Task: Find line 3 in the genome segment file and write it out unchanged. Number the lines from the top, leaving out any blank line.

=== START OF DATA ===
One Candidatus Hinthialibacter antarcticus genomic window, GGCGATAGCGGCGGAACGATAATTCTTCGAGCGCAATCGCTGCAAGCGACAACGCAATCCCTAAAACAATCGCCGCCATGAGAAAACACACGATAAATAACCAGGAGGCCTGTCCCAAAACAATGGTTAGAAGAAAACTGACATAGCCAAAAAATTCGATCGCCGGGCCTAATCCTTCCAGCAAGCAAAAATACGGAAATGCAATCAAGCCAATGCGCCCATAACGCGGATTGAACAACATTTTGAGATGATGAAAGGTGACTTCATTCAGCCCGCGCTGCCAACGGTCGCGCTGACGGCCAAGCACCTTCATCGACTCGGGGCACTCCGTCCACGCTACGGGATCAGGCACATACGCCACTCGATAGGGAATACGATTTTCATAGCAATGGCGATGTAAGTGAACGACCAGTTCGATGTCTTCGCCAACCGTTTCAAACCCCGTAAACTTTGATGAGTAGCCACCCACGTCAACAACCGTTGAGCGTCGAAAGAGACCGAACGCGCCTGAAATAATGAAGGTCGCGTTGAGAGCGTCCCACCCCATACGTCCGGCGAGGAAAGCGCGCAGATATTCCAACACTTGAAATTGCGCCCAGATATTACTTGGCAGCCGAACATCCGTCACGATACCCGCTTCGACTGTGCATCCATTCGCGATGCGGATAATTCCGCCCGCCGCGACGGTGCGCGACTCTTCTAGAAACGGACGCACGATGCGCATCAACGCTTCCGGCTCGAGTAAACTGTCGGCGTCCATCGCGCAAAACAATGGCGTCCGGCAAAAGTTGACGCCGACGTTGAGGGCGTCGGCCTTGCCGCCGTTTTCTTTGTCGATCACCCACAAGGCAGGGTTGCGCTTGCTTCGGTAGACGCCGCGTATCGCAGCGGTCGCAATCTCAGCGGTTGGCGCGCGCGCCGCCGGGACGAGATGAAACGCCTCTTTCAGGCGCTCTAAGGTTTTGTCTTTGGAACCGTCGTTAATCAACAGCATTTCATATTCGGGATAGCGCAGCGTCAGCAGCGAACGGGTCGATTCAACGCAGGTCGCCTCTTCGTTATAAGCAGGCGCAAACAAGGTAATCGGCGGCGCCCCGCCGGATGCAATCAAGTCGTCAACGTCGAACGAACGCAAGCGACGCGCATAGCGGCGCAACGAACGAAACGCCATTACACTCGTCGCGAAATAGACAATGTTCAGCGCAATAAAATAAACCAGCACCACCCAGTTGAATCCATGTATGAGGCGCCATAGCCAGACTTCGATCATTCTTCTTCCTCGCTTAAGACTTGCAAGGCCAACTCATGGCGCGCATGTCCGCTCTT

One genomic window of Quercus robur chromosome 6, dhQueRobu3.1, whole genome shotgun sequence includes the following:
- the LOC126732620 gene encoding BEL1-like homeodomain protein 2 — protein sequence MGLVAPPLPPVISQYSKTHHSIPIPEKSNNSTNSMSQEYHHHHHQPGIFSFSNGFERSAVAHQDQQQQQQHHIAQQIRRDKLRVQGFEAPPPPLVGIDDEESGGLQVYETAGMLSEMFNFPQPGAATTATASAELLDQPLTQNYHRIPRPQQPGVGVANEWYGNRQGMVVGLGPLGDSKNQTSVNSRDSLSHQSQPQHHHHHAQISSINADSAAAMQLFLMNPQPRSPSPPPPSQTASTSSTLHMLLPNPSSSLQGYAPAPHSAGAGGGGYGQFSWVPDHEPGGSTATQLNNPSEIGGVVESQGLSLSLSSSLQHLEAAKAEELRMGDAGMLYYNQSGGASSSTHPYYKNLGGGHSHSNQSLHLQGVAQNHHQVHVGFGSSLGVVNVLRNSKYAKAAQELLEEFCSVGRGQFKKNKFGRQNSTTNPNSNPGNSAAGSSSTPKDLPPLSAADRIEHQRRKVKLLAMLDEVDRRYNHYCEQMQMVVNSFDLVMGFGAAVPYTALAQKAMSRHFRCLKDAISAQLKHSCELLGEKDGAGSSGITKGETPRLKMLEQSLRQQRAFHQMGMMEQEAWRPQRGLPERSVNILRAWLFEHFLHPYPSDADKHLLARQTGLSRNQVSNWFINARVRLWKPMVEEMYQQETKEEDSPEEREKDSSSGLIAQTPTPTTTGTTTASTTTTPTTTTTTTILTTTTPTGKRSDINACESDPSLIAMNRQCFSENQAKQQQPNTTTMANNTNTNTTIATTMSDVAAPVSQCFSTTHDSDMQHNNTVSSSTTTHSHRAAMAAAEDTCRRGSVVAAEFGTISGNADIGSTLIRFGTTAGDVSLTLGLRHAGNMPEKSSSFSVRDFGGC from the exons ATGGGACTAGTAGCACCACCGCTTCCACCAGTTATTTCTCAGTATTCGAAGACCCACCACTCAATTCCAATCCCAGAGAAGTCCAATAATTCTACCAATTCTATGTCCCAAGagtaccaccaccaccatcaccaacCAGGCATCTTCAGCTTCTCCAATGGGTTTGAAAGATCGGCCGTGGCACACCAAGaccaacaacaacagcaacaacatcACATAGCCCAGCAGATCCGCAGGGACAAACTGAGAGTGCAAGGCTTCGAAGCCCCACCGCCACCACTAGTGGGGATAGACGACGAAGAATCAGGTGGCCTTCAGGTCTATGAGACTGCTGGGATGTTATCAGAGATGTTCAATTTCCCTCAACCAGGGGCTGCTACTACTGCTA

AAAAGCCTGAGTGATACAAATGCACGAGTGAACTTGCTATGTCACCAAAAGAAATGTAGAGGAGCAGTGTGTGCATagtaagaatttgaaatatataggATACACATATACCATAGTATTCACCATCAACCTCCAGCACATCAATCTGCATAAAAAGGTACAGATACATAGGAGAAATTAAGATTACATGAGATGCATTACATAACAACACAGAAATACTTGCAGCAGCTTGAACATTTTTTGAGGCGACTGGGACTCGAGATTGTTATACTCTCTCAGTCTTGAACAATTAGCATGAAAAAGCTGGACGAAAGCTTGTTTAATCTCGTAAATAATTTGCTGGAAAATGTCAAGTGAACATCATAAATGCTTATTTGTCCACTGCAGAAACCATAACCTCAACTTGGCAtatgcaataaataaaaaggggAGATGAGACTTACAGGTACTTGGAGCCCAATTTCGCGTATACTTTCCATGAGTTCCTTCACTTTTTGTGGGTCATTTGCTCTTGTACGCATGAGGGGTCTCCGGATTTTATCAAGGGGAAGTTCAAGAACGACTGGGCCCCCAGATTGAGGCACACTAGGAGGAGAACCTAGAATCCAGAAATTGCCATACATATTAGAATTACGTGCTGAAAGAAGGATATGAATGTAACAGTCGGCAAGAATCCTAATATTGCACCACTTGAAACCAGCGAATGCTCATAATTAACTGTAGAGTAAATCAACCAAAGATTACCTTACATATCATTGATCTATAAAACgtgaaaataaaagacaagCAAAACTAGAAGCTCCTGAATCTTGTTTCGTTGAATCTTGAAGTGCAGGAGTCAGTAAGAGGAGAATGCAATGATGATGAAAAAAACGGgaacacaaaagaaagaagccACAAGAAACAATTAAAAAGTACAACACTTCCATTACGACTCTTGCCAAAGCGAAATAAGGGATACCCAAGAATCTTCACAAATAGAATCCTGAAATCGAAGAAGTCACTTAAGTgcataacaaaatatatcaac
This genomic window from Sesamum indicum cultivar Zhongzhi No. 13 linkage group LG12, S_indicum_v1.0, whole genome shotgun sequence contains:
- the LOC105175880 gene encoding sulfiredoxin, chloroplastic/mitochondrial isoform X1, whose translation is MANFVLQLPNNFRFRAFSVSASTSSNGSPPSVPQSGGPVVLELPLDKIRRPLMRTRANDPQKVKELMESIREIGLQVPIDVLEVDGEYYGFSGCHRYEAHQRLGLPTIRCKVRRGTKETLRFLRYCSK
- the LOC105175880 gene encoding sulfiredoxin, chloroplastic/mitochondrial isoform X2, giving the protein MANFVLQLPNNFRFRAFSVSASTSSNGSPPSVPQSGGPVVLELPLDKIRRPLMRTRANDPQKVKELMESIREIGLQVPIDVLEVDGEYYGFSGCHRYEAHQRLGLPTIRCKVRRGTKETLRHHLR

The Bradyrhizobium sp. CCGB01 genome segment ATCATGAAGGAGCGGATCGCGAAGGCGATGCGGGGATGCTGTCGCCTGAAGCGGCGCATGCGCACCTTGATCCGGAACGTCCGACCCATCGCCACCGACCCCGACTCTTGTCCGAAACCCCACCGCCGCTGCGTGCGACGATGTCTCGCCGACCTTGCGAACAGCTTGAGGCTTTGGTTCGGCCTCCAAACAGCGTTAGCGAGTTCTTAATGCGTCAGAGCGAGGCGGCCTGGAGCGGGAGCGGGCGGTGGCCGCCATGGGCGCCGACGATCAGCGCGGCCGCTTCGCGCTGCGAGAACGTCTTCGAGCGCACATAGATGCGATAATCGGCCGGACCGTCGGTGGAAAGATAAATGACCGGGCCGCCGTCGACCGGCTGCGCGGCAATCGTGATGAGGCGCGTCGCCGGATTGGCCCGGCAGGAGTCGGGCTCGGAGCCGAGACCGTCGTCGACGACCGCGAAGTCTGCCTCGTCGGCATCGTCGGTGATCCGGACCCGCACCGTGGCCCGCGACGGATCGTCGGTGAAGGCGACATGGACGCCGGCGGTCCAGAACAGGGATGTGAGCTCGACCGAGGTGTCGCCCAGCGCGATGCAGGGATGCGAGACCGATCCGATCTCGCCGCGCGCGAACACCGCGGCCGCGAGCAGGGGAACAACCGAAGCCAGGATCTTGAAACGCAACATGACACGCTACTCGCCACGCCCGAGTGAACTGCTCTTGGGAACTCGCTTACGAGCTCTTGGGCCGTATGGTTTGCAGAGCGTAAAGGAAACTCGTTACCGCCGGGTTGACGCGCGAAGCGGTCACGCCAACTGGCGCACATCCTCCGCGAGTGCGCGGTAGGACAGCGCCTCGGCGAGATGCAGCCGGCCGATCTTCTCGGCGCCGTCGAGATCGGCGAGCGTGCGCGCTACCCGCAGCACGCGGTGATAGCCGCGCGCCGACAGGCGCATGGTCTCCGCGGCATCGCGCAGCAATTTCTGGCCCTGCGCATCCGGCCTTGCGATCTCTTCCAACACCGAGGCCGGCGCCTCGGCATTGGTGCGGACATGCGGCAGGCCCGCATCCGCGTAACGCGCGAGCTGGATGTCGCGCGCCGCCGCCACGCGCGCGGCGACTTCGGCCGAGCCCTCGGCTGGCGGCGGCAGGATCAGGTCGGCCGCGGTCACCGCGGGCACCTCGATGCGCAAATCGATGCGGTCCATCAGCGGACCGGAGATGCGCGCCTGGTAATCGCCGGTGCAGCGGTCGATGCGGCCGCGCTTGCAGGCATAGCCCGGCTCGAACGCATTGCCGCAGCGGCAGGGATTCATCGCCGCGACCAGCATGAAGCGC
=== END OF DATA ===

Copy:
- the LOC126732620 gene encoding BEL1-like homeodomain protein 2 — protein sequence MGLVAPPLPPVISQYSKTHHSIPIPEKSNNSTNSMSQEYHHHHHQPGIFSFSNGFERSAVAHQDQQQQQQHHIAQQIRRDKLRVQGFEAPPPPLVGIDDEESGGLQVYETAGMLSEMFNFPQPGAATTATASAELLDQPLTQNYHRIPRPQQPGVGVANEWYGNRQGMVVGLGPLGDSKNQTSVNSRDSLSHQSQPQHHHHHAQISSINADSAAAMQLFLMNPQPRSPSPPPPSQTASTSSTLHMLLPNPSSSLQGYAPAPHSAGAGGGGYGQFSWVPDHEPGGSTATQLNNPSEIGGVVESQGLSLSLSSSLQHLEAAKAEELRMGDAGMLYYNQSGGASSSTHPYYKNLGGGHSHSNQSLHLQGVAQNHHQVHVGFGSSLGVVNVLRNSKYAKAAQELLEEFCSVGRGQFKKNKFGRQNSTTNPNSNPGNSAAGSSSTPKDLPPLSAADRIEHQRRKVKLLAMLDEVDRRYNHYCEQMQMVVNSFDLVMGFGAAVPYTALAQKAMSRHFRCLKDAISAQLKHSCELLGEKDGAGSSGITKGETPRLKMLEQSLRQQRAFHQMGMMEQEAWRPQRGLPERSVNILRAWLFEHFLHPYPSDADKHLLARQTGLSRNQVSNWFINARVRLWKPMVEEMYQQETKEEDSPEEREKDSSSGLIAQTPTPTTTGTTTASTTTTPTTTTTTTILTTTTPTGKRSDINACESDPSLIAMNRQCFSENQAKQQQPNTTTMANNTNTNTTIATTMSDVAAPVSQCFSTTHDSDMQHNNTVSSSTTTHSHRAAMAAAEDTCRRGSVVAAEFGTISGNADIGSTLIRFGTTAGDVSLTLGLRHAGNMPEKSSSFSVRDFGGC from the exons ATGGGACTAGTAGCACCACCGCTTCCACCAGTTATTTCTCAGTATTCGAAGACCCACCACTCAATTCCAATCCCAGAGAAGTCCAATAATTCTACCAATTCTATGTCCCAAGagtaccaccaccaccatcaccaacCAGGCATCTTCAGCTTCTCCAATGGGTTTGAAAGATCGGCCGTGGCACACCAAGaccaacaacaacagcaacaacatcACATAGCCCAGCAGATCCGCAGGGACAAACTGAGAGTGCAAGGCTTCGAAGCCCCACCGCCACCACTAGTGGGGATAGACGACGAAGAATCAGGTGGCCTTCAGGTCTATGAGACTGCTGGGATGTTATCAGAGATGTTCAATTTCCCTCAACCAGGGGCTGCTACTACTGCTA